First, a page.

Anger is a strong, uncomfortable emotion many have misconceptions regarding. Anger is a normal emotion. You are created to feel anger and it’s okay. Anger motivates action. Once it motivates action, it is our choice how we express the prompting and it’s so important to distinguish between anger, aggression, and hostility. Anger is a sense of emotion ranging from the standard reaction of mild irritation to an intense response of fury and rage and if it felt too intensely, frequently, expressed inappropriately and associated with extreme physical/mental strain on the individual is when it becomes problematic, leading to aggression that is often-violent behavior causing harm or injury to another person or property. Anger improperly felt/displayed causes improper hostility, an attitude of judgement that then motivates aggressive behavior against something or someone. Our power of choice lies in between the stimulus and our response. Inviting anger as a visitor not a resident in our emotions will keep us from being uncontrolled, nasty, violent and messy in response to our outrage.
So, HOW do I feel anger and not sin (Ephesians 4:26)? Practice. Knowing yourself and making choices with your emotions instead of letting your emotions choose behavior for you. Learn your anger “spells” or time spent with the emotion of anger. There is always a lag point from the emotion of anger to the actions feeling anger produces. There are four essential signals of an anger-provoking event. These signs are divided into physical (physiological), cognitive (thought), emotional (feeling) and behavioral (act). Physical means how your body responds to anger (e.g. increased heart rate, flushed face, hot feeling, chest tightness, and boiling sensation) and emotional cues, your attitude to anger (e.g. expressing fear, hurt, jealousy, disrespect), and cognitive signals indicate what you think in response to anger (e.g. conveying hostile self-talk, images of aggression and revenge).Behavioral cues are your reaction to anger (e.g. making fists clench, raise voice tone, and stare looking (mean mugging). Recognize and identify what, who, when you’re angry and measure it by degrees of 1-10. 1 being slightly annoyed to 10 being capable of aggression and violence. When triggered activate your own individually monitored control plan:
1. Timeouts: several methods that work are relaxation,conversing with a friend (someone you trust) and the thought to stop- stop means cease all motion. STOP EVERYTHING in motion, which includes speaking/conversation, driving, thinking, just stop and self-soothe. It’s important that you know yourself and your own individual aggression cycle (escalation-explosive-post-explosive phases).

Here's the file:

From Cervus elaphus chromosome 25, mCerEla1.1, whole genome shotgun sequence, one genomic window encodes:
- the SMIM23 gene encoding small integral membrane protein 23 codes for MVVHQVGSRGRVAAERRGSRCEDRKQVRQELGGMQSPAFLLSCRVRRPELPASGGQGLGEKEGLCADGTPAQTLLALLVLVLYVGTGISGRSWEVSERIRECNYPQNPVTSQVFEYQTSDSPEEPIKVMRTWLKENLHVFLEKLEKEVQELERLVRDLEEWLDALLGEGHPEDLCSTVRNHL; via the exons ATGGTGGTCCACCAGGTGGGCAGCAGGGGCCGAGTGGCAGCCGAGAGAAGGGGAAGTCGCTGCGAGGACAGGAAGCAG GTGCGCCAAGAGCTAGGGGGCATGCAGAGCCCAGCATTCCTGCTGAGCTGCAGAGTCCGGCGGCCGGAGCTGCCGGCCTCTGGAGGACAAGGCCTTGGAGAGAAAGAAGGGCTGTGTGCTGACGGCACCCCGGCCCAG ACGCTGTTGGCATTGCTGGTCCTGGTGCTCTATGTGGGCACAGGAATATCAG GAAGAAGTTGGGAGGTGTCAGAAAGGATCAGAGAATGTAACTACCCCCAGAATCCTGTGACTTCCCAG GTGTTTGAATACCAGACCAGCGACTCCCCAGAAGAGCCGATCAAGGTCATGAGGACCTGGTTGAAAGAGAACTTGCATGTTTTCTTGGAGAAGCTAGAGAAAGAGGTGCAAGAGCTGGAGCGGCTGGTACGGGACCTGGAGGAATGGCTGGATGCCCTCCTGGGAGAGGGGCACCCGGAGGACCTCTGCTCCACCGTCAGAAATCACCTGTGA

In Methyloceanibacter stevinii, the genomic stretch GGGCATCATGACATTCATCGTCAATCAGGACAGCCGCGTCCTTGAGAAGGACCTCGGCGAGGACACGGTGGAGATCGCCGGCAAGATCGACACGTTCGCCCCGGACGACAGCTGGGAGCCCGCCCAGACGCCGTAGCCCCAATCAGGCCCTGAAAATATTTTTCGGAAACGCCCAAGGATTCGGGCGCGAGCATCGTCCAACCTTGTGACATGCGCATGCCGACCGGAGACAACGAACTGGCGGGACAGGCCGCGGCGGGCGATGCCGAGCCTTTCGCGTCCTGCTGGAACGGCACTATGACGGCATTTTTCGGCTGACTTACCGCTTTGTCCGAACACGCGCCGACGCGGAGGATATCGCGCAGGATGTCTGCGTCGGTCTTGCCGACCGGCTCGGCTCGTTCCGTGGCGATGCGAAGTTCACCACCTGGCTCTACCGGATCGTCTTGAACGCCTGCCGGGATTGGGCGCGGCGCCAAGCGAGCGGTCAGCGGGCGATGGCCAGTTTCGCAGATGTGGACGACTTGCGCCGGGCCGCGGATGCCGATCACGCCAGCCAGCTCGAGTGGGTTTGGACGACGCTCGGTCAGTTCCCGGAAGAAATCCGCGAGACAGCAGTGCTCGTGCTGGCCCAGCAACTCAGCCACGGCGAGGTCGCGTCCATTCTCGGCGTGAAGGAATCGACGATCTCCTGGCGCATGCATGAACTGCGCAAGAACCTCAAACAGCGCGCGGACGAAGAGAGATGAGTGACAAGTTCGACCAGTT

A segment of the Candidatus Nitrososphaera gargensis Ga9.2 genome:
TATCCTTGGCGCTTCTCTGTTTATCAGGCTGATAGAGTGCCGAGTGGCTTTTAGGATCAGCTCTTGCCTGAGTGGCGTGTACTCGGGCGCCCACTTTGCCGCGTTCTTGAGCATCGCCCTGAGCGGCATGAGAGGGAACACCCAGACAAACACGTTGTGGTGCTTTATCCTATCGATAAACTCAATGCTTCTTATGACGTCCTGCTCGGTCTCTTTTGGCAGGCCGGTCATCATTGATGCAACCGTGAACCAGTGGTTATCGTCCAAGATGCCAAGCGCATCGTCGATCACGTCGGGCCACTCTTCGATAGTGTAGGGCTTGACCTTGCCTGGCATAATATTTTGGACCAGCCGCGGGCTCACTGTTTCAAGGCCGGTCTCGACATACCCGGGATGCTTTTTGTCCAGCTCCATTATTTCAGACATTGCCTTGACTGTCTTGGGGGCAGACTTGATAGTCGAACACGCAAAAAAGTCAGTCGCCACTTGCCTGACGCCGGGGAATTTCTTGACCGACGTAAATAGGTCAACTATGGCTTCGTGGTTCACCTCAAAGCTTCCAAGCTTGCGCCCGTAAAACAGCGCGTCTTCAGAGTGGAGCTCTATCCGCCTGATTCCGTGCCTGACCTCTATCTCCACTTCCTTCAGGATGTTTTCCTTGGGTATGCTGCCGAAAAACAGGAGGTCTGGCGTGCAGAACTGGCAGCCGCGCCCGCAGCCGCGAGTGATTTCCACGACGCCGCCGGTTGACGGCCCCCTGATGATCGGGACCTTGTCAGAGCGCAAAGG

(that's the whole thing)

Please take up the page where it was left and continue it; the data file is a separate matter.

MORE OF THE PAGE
2. Preventive strategies: a regular exercise program, self soothing such as deep breathing, counting, positive affirmation phrases. Personally, I’ve learned this works best for me to express and prevent feelings of anger. I exercise good habits and self control best by preventing trigger episodes of anger and tightly controlling whenever I find myself angry
3. Changing irrational beliefs by using the A-B-C-D model (activating system- realistically describe the event/trigger without fantastical thinking or exaggeration, believing system-what you will tell yourself/others about the event; consequence system-your self-talk about what will happen if you act from your emotions; disputing system-question the emotion, belief behind it and expectations of others and circumstances)
4. Self Awareness- Learning and knowing your own individual aggression cycle (escalation-explosive-post-explosive phases) will keep you from problematic responses to the emotion of anger and aids your developing the learned behavior of conflict resolution model to express anger with an assertive not reactive expression of anger.
Always question what makes you weak-willed, lacking self control. Always explore the primary feelings beneath anger and learn to use all anger as a stimulus to POSITIVE ACTION/BEHAVIOR.
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